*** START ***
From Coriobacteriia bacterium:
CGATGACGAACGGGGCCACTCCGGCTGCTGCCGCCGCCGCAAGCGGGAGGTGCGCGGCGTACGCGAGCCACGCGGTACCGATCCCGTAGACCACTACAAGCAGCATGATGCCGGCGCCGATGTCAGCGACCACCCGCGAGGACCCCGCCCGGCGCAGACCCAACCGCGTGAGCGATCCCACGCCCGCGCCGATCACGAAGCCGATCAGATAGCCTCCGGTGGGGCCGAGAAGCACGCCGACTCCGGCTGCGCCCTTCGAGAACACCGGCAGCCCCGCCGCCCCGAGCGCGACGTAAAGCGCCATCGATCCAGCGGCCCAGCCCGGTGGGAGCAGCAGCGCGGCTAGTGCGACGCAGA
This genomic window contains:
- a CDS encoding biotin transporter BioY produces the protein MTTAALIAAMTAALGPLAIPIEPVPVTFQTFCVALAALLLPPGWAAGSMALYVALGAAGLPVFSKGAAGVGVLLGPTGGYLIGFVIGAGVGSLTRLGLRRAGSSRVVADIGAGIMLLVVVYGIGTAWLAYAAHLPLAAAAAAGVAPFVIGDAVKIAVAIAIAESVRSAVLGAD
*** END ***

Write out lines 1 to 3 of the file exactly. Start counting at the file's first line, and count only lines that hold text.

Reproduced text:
From Coriobacteriia bacterium:
CGATGACGAACGGGGCCACTCCGGCTGCTGCCGCCGCCGCAAGCGGGAGGTGCGCGGCGTACGCGAGCCACGCGGTACCGATCCCGTAGACCACTACAAGCAGCATGATGCCGGCGCCGATGTCAGCGACCACCCGCGAGGACCCCGCCCGGCGCAGACCCAACCGCGTGAGCGATCCCACGCCCGCGCCGATCACGAAGCCGATCAGATAGCCTCCGGTGGGGCCGAGAAGCACGCCGACTCCGGCTGCGCCCTTCGAGAACACCGGCAGCCCCGCCGCCCCGAGCGCGACGTAAAGCGCCATCGATCCAGCGGCCCAGCCCGGTGGGAGCAGCAGCGCGGCTAGTGCGACGCAGA
This genomic window contains: